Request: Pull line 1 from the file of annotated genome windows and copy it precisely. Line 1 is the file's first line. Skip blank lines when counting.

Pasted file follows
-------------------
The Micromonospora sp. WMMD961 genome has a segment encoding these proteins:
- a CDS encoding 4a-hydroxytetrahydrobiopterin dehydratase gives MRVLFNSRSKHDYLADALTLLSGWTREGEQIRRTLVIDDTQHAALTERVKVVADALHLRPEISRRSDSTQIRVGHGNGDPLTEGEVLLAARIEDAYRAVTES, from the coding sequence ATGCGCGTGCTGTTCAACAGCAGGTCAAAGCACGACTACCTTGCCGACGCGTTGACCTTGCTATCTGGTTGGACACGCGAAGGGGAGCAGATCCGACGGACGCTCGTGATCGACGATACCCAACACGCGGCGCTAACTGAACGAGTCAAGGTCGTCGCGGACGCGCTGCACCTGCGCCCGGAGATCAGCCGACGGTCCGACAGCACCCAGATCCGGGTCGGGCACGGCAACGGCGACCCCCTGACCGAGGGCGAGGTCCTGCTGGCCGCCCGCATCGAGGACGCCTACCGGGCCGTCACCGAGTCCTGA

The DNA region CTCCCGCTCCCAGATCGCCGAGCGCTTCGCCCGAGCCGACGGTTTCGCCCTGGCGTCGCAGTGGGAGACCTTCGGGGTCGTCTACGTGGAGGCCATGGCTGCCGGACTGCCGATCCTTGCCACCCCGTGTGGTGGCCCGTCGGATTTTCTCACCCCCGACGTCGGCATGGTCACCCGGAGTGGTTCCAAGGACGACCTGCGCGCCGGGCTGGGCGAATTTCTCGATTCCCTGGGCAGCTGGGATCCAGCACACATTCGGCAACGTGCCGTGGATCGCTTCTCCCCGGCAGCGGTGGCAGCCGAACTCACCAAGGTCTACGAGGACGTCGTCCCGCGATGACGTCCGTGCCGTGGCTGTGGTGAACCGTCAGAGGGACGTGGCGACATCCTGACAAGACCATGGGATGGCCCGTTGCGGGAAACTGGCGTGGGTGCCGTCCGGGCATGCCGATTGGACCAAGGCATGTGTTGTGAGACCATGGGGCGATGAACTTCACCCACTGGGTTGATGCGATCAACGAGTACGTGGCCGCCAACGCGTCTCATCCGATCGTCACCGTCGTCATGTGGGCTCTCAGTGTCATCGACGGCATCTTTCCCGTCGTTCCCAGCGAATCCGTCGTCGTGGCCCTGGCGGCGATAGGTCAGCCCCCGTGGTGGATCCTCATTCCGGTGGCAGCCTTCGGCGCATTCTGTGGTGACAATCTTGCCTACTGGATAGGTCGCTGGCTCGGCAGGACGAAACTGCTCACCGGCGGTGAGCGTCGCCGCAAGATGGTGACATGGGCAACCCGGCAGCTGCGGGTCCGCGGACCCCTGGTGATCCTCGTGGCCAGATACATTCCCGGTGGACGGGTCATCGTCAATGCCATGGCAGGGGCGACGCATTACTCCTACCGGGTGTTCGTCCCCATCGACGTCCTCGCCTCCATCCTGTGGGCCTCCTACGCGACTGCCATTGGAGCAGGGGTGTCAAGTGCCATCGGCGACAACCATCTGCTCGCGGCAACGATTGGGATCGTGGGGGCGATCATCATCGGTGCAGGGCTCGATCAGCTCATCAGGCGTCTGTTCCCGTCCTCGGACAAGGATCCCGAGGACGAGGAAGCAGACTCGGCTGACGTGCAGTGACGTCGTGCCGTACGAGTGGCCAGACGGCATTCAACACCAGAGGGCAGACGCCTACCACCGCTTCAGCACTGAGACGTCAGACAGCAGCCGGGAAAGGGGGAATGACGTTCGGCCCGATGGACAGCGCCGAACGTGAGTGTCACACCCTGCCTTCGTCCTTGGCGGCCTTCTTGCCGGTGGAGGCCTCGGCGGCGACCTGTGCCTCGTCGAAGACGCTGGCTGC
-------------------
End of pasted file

The Micromonospora sp. WMMD961 genome has a segment encoding these proteins: